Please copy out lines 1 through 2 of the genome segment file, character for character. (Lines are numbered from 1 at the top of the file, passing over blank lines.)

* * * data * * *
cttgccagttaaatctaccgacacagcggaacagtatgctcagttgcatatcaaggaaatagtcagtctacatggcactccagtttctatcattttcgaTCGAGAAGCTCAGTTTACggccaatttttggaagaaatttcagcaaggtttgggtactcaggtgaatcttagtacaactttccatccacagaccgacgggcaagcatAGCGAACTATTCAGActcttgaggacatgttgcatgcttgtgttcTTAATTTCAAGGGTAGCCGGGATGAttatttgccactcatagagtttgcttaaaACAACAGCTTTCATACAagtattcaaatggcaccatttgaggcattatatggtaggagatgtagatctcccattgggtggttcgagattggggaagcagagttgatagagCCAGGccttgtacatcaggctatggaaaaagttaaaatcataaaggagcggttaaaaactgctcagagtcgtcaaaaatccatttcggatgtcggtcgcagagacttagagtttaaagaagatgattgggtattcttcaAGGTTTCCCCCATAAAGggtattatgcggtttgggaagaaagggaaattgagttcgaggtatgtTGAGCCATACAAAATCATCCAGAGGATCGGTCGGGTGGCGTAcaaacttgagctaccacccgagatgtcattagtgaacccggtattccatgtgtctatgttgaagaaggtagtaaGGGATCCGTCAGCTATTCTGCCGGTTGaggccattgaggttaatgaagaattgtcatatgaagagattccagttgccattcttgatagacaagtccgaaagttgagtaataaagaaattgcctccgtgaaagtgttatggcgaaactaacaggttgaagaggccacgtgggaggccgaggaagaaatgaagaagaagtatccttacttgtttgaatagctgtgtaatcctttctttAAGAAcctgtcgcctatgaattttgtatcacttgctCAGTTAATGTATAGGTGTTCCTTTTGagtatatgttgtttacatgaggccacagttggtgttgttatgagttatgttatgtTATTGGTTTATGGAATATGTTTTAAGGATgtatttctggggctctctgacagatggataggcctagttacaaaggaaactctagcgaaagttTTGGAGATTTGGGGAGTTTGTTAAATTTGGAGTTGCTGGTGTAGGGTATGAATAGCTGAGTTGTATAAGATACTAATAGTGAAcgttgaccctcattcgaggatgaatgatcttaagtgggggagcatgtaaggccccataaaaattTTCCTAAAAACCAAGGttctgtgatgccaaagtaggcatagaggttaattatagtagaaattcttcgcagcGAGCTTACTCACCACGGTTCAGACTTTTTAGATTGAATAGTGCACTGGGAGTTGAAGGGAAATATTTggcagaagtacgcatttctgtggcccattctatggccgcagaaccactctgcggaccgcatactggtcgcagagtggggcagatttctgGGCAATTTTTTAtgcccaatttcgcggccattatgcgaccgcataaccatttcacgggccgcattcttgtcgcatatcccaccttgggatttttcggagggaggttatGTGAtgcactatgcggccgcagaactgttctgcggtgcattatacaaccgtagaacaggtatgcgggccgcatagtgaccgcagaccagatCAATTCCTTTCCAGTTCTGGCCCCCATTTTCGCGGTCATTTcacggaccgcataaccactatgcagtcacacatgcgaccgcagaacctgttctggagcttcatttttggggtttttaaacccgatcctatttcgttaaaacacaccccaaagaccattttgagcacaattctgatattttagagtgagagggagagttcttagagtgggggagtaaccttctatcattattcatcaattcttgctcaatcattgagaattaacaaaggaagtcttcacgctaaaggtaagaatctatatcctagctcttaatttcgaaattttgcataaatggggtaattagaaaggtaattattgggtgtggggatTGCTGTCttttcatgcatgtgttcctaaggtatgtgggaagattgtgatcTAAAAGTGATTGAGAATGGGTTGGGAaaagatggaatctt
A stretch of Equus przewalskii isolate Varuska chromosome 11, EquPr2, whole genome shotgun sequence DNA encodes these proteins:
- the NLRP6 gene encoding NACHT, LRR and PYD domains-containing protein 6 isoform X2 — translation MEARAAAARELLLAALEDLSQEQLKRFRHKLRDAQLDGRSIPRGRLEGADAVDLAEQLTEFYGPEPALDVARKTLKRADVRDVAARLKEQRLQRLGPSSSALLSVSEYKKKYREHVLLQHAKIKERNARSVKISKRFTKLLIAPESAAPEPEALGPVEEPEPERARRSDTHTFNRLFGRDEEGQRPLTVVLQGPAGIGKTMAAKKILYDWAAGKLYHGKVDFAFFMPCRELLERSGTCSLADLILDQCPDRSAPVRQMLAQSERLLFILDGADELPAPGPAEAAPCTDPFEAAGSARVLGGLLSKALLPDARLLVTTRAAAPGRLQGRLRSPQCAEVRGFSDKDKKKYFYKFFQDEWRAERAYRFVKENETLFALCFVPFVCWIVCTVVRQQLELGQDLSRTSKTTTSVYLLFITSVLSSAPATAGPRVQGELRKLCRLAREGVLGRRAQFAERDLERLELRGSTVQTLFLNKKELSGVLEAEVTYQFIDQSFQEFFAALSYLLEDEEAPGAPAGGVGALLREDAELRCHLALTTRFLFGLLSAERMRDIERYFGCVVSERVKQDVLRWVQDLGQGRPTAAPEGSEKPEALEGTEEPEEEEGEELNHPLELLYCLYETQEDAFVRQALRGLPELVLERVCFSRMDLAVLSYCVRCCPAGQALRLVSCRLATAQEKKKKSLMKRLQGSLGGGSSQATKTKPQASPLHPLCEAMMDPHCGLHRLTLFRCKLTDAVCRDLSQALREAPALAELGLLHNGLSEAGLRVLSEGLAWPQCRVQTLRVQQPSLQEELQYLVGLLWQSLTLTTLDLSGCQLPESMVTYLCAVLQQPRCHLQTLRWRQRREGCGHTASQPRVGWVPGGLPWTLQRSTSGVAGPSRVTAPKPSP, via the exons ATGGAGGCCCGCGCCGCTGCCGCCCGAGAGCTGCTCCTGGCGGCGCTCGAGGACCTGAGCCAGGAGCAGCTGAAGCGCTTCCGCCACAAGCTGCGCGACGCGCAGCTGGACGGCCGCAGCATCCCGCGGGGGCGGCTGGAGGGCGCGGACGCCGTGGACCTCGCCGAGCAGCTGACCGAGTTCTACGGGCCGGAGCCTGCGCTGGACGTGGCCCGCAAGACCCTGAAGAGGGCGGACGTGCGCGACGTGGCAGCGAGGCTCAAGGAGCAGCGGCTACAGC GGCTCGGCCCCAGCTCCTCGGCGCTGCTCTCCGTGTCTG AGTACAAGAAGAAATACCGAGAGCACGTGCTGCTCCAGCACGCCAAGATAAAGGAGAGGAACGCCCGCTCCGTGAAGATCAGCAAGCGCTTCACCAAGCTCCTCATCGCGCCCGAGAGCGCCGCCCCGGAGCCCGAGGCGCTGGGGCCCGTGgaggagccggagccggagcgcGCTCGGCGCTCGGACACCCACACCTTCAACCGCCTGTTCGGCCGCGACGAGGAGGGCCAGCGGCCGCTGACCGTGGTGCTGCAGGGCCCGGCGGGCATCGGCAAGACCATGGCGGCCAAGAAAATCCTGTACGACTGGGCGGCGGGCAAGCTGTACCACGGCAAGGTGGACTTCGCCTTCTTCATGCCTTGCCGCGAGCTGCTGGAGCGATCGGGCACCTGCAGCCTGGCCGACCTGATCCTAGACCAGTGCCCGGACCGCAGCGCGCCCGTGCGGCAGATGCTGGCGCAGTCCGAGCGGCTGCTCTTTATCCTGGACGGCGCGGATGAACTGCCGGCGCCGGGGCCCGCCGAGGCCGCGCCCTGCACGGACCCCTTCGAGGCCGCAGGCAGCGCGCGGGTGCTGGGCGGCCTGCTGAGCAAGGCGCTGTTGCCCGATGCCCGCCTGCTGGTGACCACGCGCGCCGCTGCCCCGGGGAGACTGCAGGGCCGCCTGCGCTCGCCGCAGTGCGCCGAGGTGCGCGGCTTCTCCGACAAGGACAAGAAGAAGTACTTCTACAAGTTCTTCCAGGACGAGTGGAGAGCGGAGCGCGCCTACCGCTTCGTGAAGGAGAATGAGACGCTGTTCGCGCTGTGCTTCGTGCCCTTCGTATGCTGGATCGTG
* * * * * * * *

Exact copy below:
cttgccagttaaatctaccgacacagcggaacagtatgctcagttgcatatcaaggaaatagtcagtctacatggcactccagtttctatcattttcgaTCGAGAAGCTCAGTTTACggccaatttttggaagaaatttcagcaaggtttgggtactcaggtgaatcttagtacaactttccatccacagaccgacgggcaagcatAGCGAACTATTCAGActcttgaggacatgttgcatgcttgtgttcTTAATTTCAAGGGTAGCCGGGATGAttatttgccactcatagagtttgcttaaaACAACAGCTTTCATACAagtattcaaatggcaccatttgaggcattatatggtaggagatgtagatctcccattgggtggttcgagattggggaagcagagttgatagagCCAGGccttgtacatcaggctatggaaaaagttaaaatcataaaggagcggttaaaaactgctcagagtcgtcaaaaatccatttcggatgtcggtcgcagagacttagagtttaaagaagatgattgggtattcttcaAGGTTTCCCCCATAAAGggtattatgcggtttgggaagaaagggaaattgagttcgaggtatgtTGAGCCATACAAAATCATCCAGAGGATCGGTCGGGTGGCGTAcaaacttgagctaccacccgagatgtcattagtgaacccggtattccatgtgtctatgttgaagaaggtagtaaGGGATCCGTCAGCTATTCTGCCGGTTGaggccattgaggttaatgaagaattgtcatatgaagagattccagttgccattcttgatagacaagtccgaaagttgagtaataaagaaattgcctccgtgaaagtgttatggcgaaactaacaggttgaagaggccacgtgggaggccgaggaagaaatgaagaagaagtatccttacttgtttgaatagctgtgtaatcctttctttAAGAAcctgtcgcctatgaattttgtatcacttgctCAGTTAATGTATAGGTGTTCCTTTTGagtatatgttgtttacatgaggccacagttggtgttgttatgagttatgttatgtTATTGGTTTATGGAATATGTTTTAAGGATgtatttctggggctctctgacagatggataggcctagttacaaaggaaactctagcgaaagttTTGGAGATTTGGGGAGTTTGTTAAATTTGGAGTTGCTGGTGTAGGGTATGAATAGCTGAGTTGTATAAGATACTAATAGTGAAcgttgaccctcattcgaggatgaatgatcttaagtgggggagcatgtaaggccccataaaaattTTCCTAAAAACCAAGGttctgtgatgccaaagtaggcatagaggttaattatagtagaaattcttcgcagcGAGCTTACTCACCACGGTTCAGACTTTTTAGATTGAATAGTGCACTGGGAGTTGAAGGGAAATATTTggcagaagtacgcatttctgtggcccattctatggccgcagaaccactctgcggaccgcatactggtcgcagagtggggcagatttctgGGCAATTTTTTAtgcccaatttcgcggccattatgcgaccgcataaccatttcacgggccgcattcttgtcgcatatcccaccttgggatttttcggagggaggttatGTGAtgcactatgcggccgcagaactgttctgcggtgcattatacaaccgtagaacaggtatgcgggccgcatagtgaccgcagaccagatCAATTCCTTTCCAGTTCTGGCCCCCATTTTCGCGGTCATTTcacggaccgcataaccactatgcagtcacacatgcgaccgcagaacctgttctggagcttcatttttggggtttttaaacccgatcctatttcgttaaaacacaccccaaagaccattttgagcacaattctgatattttagagtgagagggagagttcttagagtgggggagtaaccttctatcattattcatcaattcttgctcaatcattgagaattaacaaaggaagtcttcacgctaaaggtaagaatctatatcctagctcttaatttcgaaattttgcataaatggggtaattagaaaggtaattattgggtgtggggatTGCTGTCttttcatgcatgtgttcctaaggtatgtgggaagattgtgatcTAAAAGTGATTGAGAATGGGTTGGGAaaagatggaatctt
A stretch of Equus przewalskii isolate Varuska chromosome 11, EquPr2, whole genome shotgun sequence DNA encodes these proteins: